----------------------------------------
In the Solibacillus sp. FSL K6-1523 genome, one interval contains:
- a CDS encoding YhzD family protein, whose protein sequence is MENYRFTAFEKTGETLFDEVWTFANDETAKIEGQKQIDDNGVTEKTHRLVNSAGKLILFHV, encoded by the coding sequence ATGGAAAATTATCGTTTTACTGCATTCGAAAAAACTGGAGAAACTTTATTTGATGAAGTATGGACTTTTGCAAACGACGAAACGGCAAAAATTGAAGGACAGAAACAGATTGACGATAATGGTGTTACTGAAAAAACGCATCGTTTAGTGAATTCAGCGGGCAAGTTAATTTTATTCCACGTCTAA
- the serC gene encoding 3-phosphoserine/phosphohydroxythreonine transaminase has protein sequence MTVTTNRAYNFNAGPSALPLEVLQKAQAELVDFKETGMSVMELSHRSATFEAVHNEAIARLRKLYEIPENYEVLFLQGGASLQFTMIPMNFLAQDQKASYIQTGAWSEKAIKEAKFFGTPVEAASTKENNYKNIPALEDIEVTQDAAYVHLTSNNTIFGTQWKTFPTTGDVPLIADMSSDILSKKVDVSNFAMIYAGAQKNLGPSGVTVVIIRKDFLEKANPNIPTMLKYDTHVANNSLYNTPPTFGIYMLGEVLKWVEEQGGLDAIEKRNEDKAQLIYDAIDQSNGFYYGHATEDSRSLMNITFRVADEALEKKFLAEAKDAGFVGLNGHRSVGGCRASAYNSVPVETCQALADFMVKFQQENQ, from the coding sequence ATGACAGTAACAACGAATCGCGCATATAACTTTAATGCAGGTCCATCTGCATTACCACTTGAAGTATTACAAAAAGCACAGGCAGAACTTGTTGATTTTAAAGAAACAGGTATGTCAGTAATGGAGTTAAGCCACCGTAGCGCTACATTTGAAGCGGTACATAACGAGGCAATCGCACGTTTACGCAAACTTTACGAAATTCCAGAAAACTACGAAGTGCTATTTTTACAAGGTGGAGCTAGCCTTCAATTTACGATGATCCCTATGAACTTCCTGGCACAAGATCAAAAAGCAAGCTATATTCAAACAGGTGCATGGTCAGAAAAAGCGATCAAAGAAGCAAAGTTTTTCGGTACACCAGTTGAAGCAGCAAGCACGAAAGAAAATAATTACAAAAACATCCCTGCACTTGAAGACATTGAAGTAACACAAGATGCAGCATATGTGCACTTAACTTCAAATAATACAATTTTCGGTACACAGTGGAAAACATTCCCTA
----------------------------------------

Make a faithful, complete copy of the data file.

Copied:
In the Solibacillus sp. FSL K6-1523 genome, one interval contains:
- a CDS encoding YhzD family protein, whose protein sequence is MENYRFTAFEKTGETLFDEVWTFANDETAKIEGQKQIDDNGVTEKTHRLVNSAGKLILFHV, encoded by the coding sequence ATGGAAAATTATCGTTTTACTGCATTCGAAAAAACTGGAGAAACTTTATTTGATGAAGTATGGACTTTTGCAAACGACGAAACGGCAAAAATTGAAGGACAGAAACAGATTGACGATAATGGTGTTACTGAAAAAACGCATCGTTTAGTGAATTCAGCGGGCAAGTTAATTTTATTCCACGTCTAA
- the serC gene encoding 3-phosphoserine/phosphohydroxythreonine transaminase has protein sequence MTVTTNRAYNFNAGPSALPLEVLQKAQAELVDFKETGMSVMELSHRSATFEAVHNEAIARLRKLYEIPENYEVLFLQGGASLQFTMIPMNFLAQDQKASYIQTGAWSEKAIKEAKFFGTPVEAASTKENNYKNIPALEDIEVTQDAAYVHLTSNNTIFGTQWKTFPTTGDVPLIADMSSDILSKKVDVSNFAMIYAGAQKNLGPSGVTVVIIRKDFLEKANPNIPTMLKYDTHVANNSLYNTPPTFGIYMLGEVLKWVEEQGGLDAIEKRNEDKAQLIYDAIDQSNGFYYGHATEDSRSLMNITFRVADEALEKKFLAEAKDAGFVGLNGHRSVGGCRASAYNSVPVETCQALADFMVKFQQENQ, from the coding sequence ATGACAGTAACAACGAATCGCGCATATAACTTTAATGCAGGTCCATCTGCATTACCACTTGAAGTATTACAAAAAGCACAGGCAGAACTTGTTGATTTTAAAGAAACAGGTATGTCAGTAATGGAGTTAAGCCACCGTAGCGCTACATTTGAAGCGGTACATAACGAGGCAATCGCACGTTTACGCAAACTTTACGAAATTCCAGAAAACTACGAAGTGCTATTTTTACAAGGTGGAGCTAGCCTTCAATTTACGATGATCCCTATGAACTTCCTGGCACAAGATCAAAAAGCAAGCTATATTCAAACAGGTGCATGGTCAGAAAAAGCGATCAAAGAAGCAAAGTTTTTCGGTACACCAGTTGAAGCAGCAAGCACGAAAGAAAATAATTACAAAAACATCCCTGCACTTGAAGACATTGAAGTAACACAAGATGCAGCATATGTGCACTTAACTTCAAATAATACAATTTTCGGTACACAGTGGAAAACATTCCCTA